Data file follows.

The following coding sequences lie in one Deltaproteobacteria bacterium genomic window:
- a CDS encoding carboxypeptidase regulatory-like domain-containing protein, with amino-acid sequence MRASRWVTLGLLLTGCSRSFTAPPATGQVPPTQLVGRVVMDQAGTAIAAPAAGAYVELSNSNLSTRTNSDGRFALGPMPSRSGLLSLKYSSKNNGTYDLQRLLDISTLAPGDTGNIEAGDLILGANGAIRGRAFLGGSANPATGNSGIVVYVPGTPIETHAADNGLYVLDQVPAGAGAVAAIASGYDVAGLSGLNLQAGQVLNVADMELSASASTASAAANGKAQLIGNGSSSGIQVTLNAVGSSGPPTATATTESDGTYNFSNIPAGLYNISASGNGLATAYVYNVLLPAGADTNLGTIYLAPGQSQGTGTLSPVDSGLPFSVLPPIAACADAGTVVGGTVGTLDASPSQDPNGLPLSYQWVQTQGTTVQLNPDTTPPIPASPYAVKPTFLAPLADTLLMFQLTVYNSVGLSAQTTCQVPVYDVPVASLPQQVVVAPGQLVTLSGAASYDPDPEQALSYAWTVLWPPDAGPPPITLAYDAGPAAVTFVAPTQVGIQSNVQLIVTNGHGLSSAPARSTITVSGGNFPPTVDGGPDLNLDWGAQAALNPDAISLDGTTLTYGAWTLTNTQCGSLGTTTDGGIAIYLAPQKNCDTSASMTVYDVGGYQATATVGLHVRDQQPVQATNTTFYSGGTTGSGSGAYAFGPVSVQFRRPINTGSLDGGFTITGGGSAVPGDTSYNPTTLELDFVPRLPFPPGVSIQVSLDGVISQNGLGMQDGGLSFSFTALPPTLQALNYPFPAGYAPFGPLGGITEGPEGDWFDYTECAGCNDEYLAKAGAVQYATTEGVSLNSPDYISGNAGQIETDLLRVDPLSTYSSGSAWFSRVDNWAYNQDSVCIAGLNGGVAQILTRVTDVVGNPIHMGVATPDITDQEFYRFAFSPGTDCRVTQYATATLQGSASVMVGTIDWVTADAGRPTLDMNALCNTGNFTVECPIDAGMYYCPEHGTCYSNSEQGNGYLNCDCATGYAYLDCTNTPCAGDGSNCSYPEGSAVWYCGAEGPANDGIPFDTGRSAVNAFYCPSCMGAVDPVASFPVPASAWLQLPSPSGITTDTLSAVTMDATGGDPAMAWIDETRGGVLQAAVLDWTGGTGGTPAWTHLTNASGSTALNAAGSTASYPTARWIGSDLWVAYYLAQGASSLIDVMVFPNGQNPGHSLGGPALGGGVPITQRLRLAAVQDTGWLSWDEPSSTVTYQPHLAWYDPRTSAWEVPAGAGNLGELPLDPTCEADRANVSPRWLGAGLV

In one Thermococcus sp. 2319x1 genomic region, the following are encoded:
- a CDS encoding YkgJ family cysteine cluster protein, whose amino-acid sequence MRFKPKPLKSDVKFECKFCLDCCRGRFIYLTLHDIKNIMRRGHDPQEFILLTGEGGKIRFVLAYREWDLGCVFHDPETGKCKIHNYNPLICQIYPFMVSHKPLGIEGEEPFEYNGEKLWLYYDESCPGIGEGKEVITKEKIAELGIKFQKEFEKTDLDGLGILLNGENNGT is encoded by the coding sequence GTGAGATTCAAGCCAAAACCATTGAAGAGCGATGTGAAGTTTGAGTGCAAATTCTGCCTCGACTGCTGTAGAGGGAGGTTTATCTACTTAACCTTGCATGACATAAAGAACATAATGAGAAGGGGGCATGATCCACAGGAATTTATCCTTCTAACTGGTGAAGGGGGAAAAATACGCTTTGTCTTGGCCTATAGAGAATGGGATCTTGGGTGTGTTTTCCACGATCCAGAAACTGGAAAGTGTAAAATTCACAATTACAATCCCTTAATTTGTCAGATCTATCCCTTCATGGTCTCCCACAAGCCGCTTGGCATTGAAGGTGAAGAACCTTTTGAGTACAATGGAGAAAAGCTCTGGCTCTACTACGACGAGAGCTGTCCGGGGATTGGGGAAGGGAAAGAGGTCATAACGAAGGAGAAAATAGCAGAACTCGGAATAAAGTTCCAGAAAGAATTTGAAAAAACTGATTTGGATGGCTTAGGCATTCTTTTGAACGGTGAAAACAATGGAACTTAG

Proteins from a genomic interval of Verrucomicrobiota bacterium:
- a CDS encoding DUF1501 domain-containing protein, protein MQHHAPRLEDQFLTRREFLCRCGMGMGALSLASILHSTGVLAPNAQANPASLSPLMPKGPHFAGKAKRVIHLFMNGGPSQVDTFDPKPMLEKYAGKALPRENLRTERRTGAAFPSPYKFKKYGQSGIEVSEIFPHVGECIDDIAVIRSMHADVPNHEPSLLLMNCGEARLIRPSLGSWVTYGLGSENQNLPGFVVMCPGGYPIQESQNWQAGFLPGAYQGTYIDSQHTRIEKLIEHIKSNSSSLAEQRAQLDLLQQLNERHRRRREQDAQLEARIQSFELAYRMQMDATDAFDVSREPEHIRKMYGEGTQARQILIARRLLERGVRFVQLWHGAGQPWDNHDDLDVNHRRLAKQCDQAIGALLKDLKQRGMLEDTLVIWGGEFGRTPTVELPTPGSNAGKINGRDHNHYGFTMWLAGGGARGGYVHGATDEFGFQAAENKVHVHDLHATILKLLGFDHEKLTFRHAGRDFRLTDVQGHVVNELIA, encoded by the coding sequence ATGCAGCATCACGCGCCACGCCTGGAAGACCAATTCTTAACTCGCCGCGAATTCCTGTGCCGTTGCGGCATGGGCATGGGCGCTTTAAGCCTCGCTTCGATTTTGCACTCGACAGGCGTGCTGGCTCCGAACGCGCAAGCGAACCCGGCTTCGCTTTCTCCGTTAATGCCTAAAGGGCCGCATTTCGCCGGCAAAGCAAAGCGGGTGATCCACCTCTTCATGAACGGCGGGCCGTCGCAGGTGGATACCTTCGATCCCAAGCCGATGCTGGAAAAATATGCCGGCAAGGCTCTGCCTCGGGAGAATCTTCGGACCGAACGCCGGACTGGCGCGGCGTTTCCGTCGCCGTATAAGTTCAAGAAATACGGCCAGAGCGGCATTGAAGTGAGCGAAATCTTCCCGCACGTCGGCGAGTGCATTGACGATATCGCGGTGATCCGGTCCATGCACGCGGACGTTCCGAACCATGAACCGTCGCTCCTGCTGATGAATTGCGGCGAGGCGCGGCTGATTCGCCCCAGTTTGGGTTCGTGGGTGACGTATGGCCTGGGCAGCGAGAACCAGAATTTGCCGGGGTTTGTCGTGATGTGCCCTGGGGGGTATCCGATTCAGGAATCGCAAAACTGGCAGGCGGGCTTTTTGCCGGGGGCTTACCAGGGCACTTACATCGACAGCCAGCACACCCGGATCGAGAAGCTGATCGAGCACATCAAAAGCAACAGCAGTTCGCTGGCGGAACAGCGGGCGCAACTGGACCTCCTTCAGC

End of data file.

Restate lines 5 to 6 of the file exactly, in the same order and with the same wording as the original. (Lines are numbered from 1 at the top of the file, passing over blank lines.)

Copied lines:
Proteins from a genomic interval of Verrucomicrobiota bacterium:
- a CDS encoding DUF1501 domain-containing protein, protein MQHHAPRLEDQFLTRREFLCRCGMGMGALSLASILHSTGVLAPNAQANPASLSPLMPKGPHFAGKAKRVIHLFMNGGPSQVDTFDPKPMLEKYAGKALPRENLRTERRTGAAFPSPYKFKKYGQSGIEVSEIFPHVGECIDDIAVIRSMHADVPNHEPSLLLMNCGEARLIRPSLGSWVTYGLGSENQNLPGFVVMCPGGYPIQESQNWQAGFLPGAYQGTYIDSQHTRIEKLIEHIKSNSSSLAEQRAQLDLLQQLNERHRRRREQDAQLEARIQSFELAYRMQMDATDAFDVSREPEHIRKMYGEGTQARQILIARRLLERGVRFVQLWHGAGQPWDNHDDLDVNHRRLAKQCDQAIGALLKDLKQRGMLEDTLVIWGGEFGRTPTVELPTPGSNAGKINGRDHNHYGFTMWLAGGGARGGYVHGATDEFGFQAAENKVHVHDLHATILKLLGFDHEKLTFRHAGRDFRLTDVQGHVVNELIA, encoded by the coding sequence ATGCAGCATCACGCGCCACGCCTGGAAGACCAATTCTTAACTCGCCGCGAATTCCTGTGCCGTTGCGGCATGGGCATGGGCGCTTTAAGCCTCGCTTCGATTTTGCACTCGACAGGCGTGCTGGCTCCGAACGCGCAAGCGAACCCGGCTTCGCTTTCTCCGTTAATGCCTAAAGGGCCGCATTTCGCCGGCAAAGCAAAGCGGGTGATCCACCTCTTCATGAACGGCGGGCCGTCGCAGGTGGATACCTTCGATCCCAAGCCGATGCTGGAAAAATATGCCGGCAAGGCTCTGCCTCGGGAGAATCTTCGGACCGAACGCCGGACTGGCGCGGCGTTTCCGTCGCCGTATAAGTTCAAGAAATACGGCCAGAGCGGCATTGAAGTGAGCGAAATCTTCCCGCACGTCGGCGAGTGCATTGACGATATCGCGGTGATCCGGTCCATGCACGCGGACGTTCCGAACCATGAACCGTCGCTCCTGCTGATGAATTGCGGCGAGGCGCGGCTGATTCGCCCCAGTTTGGGTTCGTGGGTGACGTATGGCCTGGGCAGCGAGAACCAGAATTTGCCGGGGTTTGTCGTGATGTGCCCTGGGGGGTATCCGATTCAGGAATCGCAAAACTGGCAGGCGGGCTTTTTGCCGGGGGCTTACCAGGGCACTTACATCGACAGCCAGCACACCCGGATCGAGAAGCTGATCGAGCACATCAAAAGCAACAGCAGTTCGCTGGCGGAACAGCGGGCGCAACTGGACCTCCTTCAGC